- Blog Post
Is the Smart Money Betting on Success of FTX and Caesars Naming Rights?
Last week saw two blockbuster naming rights partnerships revealed. Miami-Dade County landed a 19-year, $135-million deal with cryptocurrency exchange FTX to succeed American Airlines as the title sponsor of the Miami Heat’s waterfront home, followed by Caesars Entertainment agreeing in principle with the New Orleans Saints to replace Mercedes-Benz as the naming rights sponsor of the Superdome in a deal reportedly worth about $11 million a year for the next 20 years.
Both deals have a lot going for them from the sponsors’ perspectives.
Although naming rights come at a high price and critics can rightfully point to some questionable “edifice complex” examples, FTX and Caesars are both in positions to take advantage of the benefits offered.
FTX is relatively unknown and is in an industry that needs to establish credibility and respect among the general public. The exposure generated by a marquee building associated with a storied franchise in a destination city fits perfectly with the company’s goal to build awareness.
The status conveyed by the deal is arguably even more important than the eyeballs. As notable sponsorship researcher T. Bettina Cornwell of the University of Oregon has written about her research on naming rights, “The deals signal to the marketplace about being concrete, real and substantial.” It’s not hard to imagine that those three attributes are exactly what anybody involved in cryptocurrency wants to convey.
Although its deal is by far the largest, FTX is in the recent company of other until-now obscure companies seeking the brand- and reputation-building benefits of a major sponsorship. MTX Group’s front-of-jersey deal with FC Dallas fits the mold, as do two fintech deals with Austin FC—Q2 as stadium naming rights partner and Netspend as sleeve sponsor.
All four of those companies appear to be following the “Who?” strategy of ROKiT, which began signing sponsorships a few years ago and inked its most recent deal with IndyCar’s AJ Foyt Racing last week.
The bigger speculation surrounding the Miami deal is whether FTX will be around to fulfill all of its contractual obligations or is it a bubble baby that will go the way of PSINet, the Internet service provider that went bust in 2001 and left the Baltimore Ravens holding the bag less than three years into a 20-year, $105.5 million deal for what is now M&T Bank Stadium.
One hopes the people who negotiated the deal for Miami-Dade County are students of sponsorship history and included plenty of protections in the agreement. It would be a real shame if it were to collapse, given that the county has earmarked its share of the revenue—approximately $90 million—for combating gun violence and poverty.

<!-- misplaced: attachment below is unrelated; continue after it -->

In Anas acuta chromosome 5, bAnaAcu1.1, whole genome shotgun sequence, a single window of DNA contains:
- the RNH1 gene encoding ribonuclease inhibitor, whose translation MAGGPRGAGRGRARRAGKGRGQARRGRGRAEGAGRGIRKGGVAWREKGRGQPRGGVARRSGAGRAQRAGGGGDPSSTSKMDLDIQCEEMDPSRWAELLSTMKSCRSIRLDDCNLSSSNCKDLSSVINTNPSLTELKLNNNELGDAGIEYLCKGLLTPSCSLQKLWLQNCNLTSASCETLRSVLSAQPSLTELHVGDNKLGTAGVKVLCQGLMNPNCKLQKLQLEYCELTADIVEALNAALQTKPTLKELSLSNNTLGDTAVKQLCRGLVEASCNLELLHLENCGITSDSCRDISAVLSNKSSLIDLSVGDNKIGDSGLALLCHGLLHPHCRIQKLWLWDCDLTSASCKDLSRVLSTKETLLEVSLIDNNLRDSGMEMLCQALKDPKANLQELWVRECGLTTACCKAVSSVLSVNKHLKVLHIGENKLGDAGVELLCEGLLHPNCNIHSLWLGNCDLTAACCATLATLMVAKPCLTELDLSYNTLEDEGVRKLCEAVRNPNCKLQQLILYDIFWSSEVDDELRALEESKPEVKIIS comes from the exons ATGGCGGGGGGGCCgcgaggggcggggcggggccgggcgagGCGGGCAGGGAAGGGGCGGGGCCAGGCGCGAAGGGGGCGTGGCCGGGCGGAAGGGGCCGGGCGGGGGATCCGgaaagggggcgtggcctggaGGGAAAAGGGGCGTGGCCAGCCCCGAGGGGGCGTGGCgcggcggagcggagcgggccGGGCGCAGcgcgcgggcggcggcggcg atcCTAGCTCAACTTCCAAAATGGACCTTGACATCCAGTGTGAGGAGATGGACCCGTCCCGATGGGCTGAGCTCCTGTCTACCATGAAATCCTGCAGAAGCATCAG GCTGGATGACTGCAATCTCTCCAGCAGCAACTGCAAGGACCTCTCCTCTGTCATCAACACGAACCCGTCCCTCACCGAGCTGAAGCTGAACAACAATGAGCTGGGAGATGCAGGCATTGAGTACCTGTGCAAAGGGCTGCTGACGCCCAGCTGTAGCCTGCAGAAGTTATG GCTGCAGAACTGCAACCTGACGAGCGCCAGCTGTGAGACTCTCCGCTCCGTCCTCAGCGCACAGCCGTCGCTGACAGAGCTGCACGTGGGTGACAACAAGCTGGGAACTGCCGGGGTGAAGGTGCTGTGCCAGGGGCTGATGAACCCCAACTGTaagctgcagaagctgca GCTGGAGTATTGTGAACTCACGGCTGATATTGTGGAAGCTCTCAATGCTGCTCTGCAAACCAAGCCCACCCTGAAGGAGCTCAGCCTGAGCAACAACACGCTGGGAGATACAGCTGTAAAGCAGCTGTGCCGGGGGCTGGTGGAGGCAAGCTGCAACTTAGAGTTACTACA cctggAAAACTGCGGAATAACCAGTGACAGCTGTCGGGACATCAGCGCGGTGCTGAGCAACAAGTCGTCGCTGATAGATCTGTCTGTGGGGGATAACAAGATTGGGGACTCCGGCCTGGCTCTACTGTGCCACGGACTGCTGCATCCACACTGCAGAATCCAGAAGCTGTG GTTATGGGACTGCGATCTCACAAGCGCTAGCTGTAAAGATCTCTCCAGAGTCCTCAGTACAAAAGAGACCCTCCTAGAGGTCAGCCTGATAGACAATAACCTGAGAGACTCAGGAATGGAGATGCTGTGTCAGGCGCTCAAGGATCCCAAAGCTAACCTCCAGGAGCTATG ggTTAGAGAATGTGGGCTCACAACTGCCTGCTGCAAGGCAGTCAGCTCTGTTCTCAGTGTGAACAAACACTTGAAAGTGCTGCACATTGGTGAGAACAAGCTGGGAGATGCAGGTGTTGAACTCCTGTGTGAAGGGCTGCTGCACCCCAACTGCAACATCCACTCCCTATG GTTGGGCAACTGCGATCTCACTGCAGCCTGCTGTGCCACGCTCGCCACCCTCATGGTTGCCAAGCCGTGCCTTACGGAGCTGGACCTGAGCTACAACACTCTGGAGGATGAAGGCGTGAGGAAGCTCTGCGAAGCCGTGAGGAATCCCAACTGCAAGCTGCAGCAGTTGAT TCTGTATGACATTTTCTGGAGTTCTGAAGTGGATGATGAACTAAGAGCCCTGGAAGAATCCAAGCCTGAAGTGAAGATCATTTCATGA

No such financial concerns exist in New Orleans, where a deep-pocketed gaming giant stepped up to offer more than double what Mercedes-Benz—which chose not to renew—was paying.
At a time when the NFL is embracing the juggernaut that is sports gambling and Caesars has planted its flag in the Big Easy with a planned $325 million renovation of its Harrah’s New Orleans casino (including a rebrand to Caesars), the stars were clearly aligned behind the naming of the iconic Superdome.
But if bottles are popping over the deal at Caesars HQ in Las Vegas, plenty more toasts are likely being raised in Daimler AG’s office in Stuttgart, where marketers have long waited for the day their brand would come off the building.
The inside story was conveyed to me by a still seething German exec a few years after the deal was signed in 2011.
Not surprisingly, the parent company known for fealty to precision engineering had a detailed sponsorship strategy that included a formal process for evaluating opportunities based on ability to meet specific objectives. Those steps were allegedly ignored by officials at the company’s U.S. operations, who did the deal as a favor to late Saints owner Tom Benson, a prominent Mercedes dealer in Louisiana and Texas.
“That sponsorship meets none of our criteria and would never have been approved if it had gone through proper channels,” the Daimler marketer said.
In contrast, the proper vetting was done as part of the decision to name Mercedes-Benz Stadium in Atlanta.